Second, fossil-fuel producers can shift their production to lower-emission fossil fuels. This can be done by selecting lower-carbon-footprint projects for similar fuels, such as the tightly regulated giant North Sea offshore oil fields, which have lower emissions than Venezuelan heavy oil or Canadian bitumen deposits. It can also mean moving to lower-emission fuels. Many oil companies have rebalanced their project portfolios toward natural gas, despite increasing criticism that natural gas is not the “bridge fuel” to a low-carbon future that industry, politicians and even some environmentalists have claimed it to be. A further step is for fossil fuel companies to pivot to renewable-energy production. Many European fossil-fuel companies have invested in renewables, although this has rarely represented more than 2 percent of their capital expenditures. Few have gone as far as Orsted, Denmark’s oil and natural gas company that sold all its fossil fuel assets to invest in wind power.

Third, fossil-fuel producing countries can help with the diversification of their activities. This means ending subsidies for their fossil-fuel sectors and investing the revenues from fossil fuels in other sectors of their economies. For fossil-fuel producing companies, this means investing in areas other than fossil-fuel production, which will reduce their exposure to “stranded assets” and progressively ease the transition of their workers out of fossil fuel activities. It also means accepting their climate responsibilities and ending political lobbying in support of fossil-fuel growth.

The fourth, and final, approach is to cut down fossil-fuel production through supply-side carbon constraints. So far, governments and companies have adjusted production levels to suit revenue strategies. The Organization of Petroleum Exporting Countries has long tried to maintain prices within a profitable yet affordable price range to maximize long term revenues. The Government of Alberta temporarily limited oil production at the end of 2018 to keep prices for its oil products from falling further. Yet, it also legislated a total annual emission cap of 100 Mt for oil sands projects, which allows the industry to increase its current emissions by about 50 percent, a policy the Fraser Institute decried in 2016 because of the possible loss of $154 billion between 2027 and 2040.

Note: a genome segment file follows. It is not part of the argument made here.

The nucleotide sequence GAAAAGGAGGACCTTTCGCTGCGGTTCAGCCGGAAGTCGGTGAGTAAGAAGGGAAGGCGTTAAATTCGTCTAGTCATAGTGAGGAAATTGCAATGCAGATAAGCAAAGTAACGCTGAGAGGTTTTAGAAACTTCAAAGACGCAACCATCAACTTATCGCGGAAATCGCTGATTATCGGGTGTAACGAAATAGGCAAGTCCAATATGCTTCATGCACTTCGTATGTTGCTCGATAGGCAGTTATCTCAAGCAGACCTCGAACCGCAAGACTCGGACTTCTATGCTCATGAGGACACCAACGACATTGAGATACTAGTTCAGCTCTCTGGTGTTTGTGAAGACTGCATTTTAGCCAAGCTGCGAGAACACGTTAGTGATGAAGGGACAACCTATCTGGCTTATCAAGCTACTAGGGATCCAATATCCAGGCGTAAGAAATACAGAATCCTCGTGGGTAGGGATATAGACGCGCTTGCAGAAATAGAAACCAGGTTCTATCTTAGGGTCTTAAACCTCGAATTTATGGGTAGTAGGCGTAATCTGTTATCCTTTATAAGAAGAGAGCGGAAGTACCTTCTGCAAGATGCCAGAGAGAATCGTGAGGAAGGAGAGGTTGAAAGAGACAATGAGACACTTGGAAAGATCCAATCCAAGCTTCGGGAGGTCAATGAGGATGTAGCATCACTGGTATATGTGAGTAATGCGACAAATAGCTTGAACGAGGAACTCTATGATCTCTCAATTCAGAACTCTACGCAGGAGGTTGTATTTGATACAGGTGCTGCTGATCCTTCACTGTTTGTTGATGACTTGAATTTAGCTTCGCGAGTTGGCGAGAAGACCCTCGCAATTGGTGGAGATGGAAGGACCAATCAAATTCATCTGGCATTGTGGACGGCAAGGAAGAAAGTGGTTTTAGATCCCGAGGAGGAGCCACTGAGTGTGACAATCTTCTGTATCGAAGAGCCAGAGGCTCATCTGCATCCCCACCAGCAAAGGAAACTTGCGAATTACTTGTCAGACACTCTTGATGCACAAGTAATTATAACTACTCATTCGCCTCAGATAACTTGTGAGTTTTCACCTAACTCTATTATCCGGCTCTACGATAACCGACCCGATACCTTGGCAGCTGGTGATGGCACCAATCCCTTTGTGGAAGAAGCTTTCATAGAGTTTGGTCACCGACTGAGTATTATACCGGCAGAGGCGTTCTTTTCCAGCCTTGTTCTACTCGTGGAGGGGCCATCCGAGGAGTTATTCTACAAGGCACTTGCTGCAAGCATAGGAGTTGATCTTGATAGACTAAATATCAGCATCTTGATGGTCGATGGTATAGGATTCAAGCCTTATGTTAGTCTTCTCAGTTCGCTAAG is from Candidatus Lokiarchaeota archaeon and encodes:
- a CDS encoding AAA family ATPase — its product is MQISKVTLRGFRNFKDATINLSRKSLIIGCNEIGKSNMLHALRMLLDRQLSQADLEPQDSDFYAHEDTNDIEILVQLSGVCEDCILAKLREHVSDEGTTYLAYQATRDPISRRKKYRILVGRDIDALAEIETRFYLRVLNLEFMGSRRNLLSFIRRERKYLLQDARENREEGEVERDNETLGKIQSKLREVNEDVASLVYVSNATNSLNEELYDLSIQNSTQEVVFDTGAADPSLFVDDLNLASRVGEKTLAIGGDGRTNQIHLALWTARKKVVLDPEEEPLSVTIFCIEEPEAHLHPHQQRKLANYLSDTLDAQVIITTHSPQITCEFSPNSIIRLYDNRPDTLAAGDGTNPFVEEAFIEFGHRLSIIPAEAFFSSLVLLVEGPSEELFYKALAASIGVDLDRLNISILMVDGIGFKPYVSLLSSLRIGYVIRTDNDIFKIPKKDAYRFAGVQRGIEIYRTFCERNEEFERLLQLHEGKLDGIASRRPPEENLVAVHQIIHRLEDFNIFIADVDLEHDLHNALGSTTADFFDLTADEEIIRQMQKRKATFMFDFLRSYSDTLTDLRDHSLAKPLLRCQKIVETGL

The number of initiatives to cut down fossil-fuel production is growing. Supply-side initiatives clearly emphasize major carbon producers’ key role and responsibility, and help mobilize demand for greater accountability. Between 1988 and 2017, there were at least 1,302 climate initiatives in 106 countries. They include subsidy removals, carbon taxes, emissions-trading schemes, divestments, litigation, blockades, and government moratoriums and bans. Most, however, occurred in countries with low economic dependence on fossil-fuel production and limited fossil-fuel exports, with the partial exception of Canada and Norway at the national level and the US at the sub-national level.

The landscape for fossil-fuel producers is changing. While many governments, including the Trudeau and Trump administrations, have taken a pro-industry stance, efforts on many fronts are being made to clean up or shut down the fossil-fuel sector. Accelerating the transition to a low-carbon future through the fossil-fuel sectors is an inescapable and challenging task.  Publicly listed companies have generally adopted more proactive low-carbon strategies than have state-owned companies that support authoritarian governments. This is because there has been growing shareholder climate activism, public opinion and policy pressure. European companies are among the most advanced in cutting their carbon emissions in the industry, and some of them – such as Equinor – have ambitious goals. Finally, a mix of pressure from advocacy groups and consumer markets, along with policy requirements for low-carbon fuels and more profitable renewables can push producers to pursue more proactive climate policies. By working together, as seen in the Powering Past Coal Alliance, fossil-fuel producers can accelerate a transition to a low carbon future.

Australia’s fires are both a tragedy and an urgent call. Climate change should not be the only factor blamed for the devastation, but it is part of the equation and is surely present in the minds of Australians who are being affected by chronic droughts and long, scorching summers. Fossil-fuel producers have to stop trading off climate risks for resource revenues. The huge costs and moral responsibilities of climate change should force citizens, companies and governments to urgently address the need to phase out fossil fuel production. As the Government of Canada considers approving yet one more fossil-fuel mega-project, Teck Resources’s Frontier bitumen mine, we should think about the massive Canadian forests and peatlands that are at risk of burning.

Photo: Fire and rescue workers in the town of Bilpin, near Sydney, Australia, as bushfire burns in December, 2019. Shutterstock, by SS studio photography.

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Philippe Le Billon
Philippe Le Billon is a professor in the Department of Geography and School of Public Policy and Global Affairs at the University of British Colombia. He is the co-author of Oil (with Gavin Bridge, 2012) and Wars of Plunder: Conflicts, Profits and the Politics of Resources (2013).